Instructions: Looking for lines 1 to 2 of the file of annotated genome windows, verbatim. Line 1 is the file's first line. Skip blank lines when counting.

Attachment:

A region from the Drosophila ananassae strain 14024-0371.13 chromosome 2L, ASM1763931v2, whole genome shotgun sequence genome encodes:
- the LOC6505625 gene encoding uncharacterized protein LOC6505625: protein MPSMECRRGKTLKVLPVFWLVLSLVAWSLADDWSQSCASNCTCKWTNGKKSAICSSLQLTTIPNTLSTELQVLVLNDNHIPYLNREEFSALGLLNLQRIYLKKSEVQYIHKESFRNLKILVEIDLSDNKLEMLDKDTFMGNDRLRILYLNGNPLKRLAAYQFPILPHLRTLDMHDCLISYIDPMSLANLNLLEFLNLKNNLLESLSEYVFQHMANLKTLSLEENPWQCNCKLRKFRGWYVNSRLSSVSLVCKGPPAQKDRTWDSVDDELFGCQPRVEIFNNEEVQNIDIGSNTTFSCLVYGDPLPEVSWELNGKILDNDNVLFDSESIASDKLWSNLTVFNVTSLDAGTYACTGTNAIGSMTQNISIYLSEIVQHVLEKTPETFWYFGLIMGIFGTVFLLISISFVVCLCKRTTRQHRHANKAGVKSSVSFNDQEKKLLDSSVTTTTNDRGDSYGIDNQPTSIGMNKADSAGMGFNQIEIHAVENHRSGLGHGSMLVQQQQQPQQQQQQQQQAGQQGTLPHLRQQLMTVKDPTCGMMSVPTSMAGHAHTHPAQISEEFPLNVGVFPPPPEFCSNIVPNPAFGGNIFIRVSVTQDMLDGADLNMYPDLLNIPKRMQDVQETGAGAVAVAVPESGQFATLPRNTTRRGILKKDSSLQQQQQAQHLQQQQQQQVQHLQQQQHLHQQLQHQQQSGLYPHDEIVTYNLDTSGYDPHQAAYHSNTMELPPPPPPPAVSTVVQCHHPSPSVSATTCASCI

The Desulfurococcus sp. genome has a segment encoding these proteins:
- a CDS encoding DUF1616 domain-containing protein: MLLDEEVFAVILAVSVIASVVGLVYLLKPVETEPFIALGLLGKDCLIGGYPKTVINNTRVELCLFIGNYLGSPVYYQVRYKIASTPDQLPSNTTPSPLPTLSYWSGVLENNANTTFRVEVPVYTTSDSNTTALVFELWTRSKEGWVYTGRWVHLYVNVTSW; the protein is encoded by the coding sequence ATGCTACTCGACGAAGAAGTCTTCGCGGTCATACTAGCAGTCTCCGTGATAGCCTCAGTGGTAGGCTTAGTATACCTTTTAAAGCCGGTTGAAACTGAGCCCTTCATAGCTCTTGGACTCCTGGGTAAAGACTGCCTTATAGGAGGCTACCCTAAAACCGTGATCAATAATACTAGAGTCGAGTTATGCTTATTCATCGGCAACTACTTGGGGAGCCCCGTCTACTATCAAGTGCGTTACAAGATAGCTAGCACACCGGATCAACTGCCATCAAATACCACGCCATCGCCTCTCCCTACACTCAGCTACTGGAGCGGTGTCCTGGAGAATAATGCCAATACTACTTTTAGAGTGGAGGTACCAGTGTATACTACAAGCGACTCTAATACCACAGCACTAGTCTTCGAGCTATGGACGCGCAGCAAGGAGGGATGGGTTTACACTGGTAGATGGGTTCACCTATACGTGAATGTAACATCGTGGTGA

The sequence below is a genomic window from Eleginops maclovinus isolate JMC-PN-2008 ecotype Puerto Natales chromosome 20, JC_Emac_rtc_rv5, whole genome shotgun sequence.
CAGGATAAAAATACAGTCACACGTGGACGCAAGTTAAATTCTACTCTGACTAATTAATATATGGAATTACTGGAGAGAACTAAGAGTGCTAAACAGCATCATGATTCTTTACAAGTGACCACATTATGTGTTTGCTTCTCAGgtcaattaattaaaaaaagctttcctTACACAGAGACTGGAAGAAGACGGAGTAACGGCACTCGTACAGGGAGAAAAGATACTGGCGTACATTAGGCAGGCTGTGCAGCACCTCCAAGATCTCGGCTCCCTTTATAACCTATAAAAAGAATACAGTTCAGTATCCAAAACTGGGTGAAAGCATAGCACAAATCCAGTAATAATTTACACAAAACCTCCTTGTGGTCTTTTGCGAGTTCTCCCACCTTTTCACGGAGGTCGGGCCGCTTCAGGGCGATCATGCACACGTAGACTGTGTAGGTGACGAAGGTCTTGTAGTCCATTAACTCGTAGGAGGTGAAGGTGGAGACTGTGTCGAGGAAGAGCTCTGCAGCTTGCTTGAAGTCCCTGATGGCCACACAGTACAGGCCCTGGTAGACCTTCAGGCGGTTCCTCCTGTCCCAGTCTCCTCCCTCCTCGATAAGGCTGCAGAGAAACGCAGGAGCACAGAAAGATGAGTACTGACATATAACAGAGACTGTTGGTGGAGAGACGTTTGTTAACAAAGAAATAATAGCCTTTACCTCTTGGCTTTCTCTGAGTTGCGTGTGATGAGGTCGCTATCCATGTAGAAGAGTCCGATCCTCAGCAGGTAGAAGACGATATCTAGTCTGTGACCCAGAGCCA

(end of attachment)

A region from the Drosophila ananassae strain 14024-0371.13 chromosome 2L, ASM1763931v2, whole genome shotgun sequence genome encodes:
- the LOC6505625 gene encoding uncharacterized protein LOC6505625: protein MPSMECRRGKTLKVLPVFWLVLSLVAWSLADDWSQSCASNCTCKWTNGKKSAICSSLQLTTIPNTLSTELQVLVLNDNHIPYLNREEFSALGLLNLQRIYLKKSEVQYIHKESFRNLKILVEIDLSDNKLEMLDKDTFMGNDRLRILYLNGNPLKRLAAYQFPILPHLRTLDMHDCLISYIDPMSLANLNLLEFLNLKNNLLESLSEYVFQHMANLKTLSLEENPWQCNCKLRKFRGWYVNSRLSSVSLVCKGPPAQKDRTWDSVDDELFGCQPRVEIFNNEEVQNIDIGSNTTFSCLVYGDPLPEVSWELNGKILDNDNVLFDSESIASDKLWSNLTVFNVTSLDAGTYACTGTNAIGSMTQNISIYLSEIVQHVLEKTPETFWYFGLIMGIFGTVFLLISISFVVCLCKRTTRQHRHANKAGVKSSVSFNDQEKKLLDSSVTTTTNDRGDSYGIDNQPTSIGMNKADSAGMGFNQIEIHAVENHRSGLGHGSMLVQQQQQPQQQQQQQQQAGQQGTLPHLRQQLMTVKDPTCGMMSVPTSMAGHAHTHPAQISEEFPLNVGVFPPPPEFCSNIVPNPAFGGNIFIRVSVTQDMLDGADLNMYPDLLNIPKRMQDVQETGAGAVAVAVPESGQFATLPRNTTRRGILKKDSSLQQQQQAQHLQQQQQQQVQHLQQQQHLHQQLQHQQQSGLYPHDEIVTYNLDTSGYDPHQAAYHSNTMELPPPPPPPAVSTVVQCHHPSPSVSATTCASCI